How many people died on U.S. roads in 2016?
Exact numbers haven’t been released, but estimates on traffic deaths and injuries for 2016 are expected to be even higher than 2015, which was a record year. The National Safety Council says that in 2015, 38,000 people died and 4.4 million were injured in motor vehicle accidents. That represents an 8% increase over the number of vehicular deaths in 2014. Regarding the size of the increase between 2014 and 2015, National Safety Council President and CEO Deborah A.P. Hersman said, “We haven’t seen a jump like this in 50 years.”
How many people die in bike accidents?
Conversations about traffic crashes often don’t include two-wheeled modes of transportation, even though many cyclists and bikers are injured every day. The Governors Highway Safety Administration estimates motorcycle fatalities increased by 10% from 2014 to 2015, with more than 5,000 motorcyclist deaths in 2015. The Centers for Disease Control and Prevention, National Center for Injury Prevention and Control, reports that more than 900 bicyclists were killed in 2013 and more than 494,000 emergency room visits that year were related to bike injuries.
Do more motorcyclists and bicyclists die on California roads than in other states?
In California, which has the largest number of registered motorcycles in the country, motorcycle deaths decreased by 7% in 2015, despite the national trend. Some theories discussed by bike accident lawyers and safety experts include the belief that mandatory helmet laws reduce motorcycle fatalities and the belief that the more motorcycles and bicycles on the roads, the safer the roads become for operators of bikes. In 2014, 813,771 motorcycles were registered in California, over 250,000 more motorcycles than Florida, the state with the next highest number of registered motorcycles.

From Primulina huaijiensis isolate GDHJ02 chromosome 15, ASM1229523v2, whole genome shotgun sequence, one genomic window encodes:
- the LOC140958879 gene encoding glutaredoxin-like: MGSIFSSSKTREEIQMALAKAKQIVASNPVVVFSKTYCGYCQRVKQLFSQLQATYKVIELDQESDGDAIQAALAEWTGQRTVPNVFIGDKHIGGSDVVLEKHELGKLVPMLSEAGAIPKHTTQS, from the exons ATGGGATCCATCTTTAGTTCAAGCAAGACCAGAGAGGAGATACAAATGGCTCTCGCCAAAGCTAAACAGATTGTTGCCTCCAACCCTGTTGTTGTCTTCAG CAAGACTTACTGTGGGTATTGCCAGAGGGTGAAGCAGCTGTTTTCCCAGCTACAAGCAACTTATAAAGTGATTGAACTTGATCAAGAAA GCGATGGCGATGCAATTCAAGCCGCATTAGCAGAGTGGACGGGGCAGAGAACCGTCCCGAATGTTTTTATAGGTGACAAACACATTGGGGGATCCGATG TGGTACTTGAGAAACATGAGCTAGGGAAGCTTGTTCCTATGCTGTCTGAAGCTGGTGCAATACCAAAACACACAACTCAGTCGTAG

The theory that an increase in numbers of bicycles and motorcycles leads to a reduction in accidents is based in part on research showing that automobile drivers become acclimated to certain things. When more bicycles, motorcycles and pedestrians use the roads, auto drivers become acclimated to their presence. Over time, car and truck drivers begin to take note of and watch for bikes and walkers in the same way that they watch for cars. Rather than having motorcycle traffic be an exception, it becomes a typical part of traffic patterns.
What are the leading causes of car and bike accidents?
While the data on 2016 car, truck and motorcycle accidents is still being analyzed, past analysis has concluded that alcohol is the leading contributor to accidents (related to 30.8% of motor vehicle deaths), closely followed by speed (contributing to 30% of vehicular deaths), and distracted driving (contributing to 26% of vehicular deaths).
If you or a loved one has been hurt in a motorcycle or bicycle crash, call the bike accident lawyers at Cerritos Legal today at 562-865-9356 for your free consultation.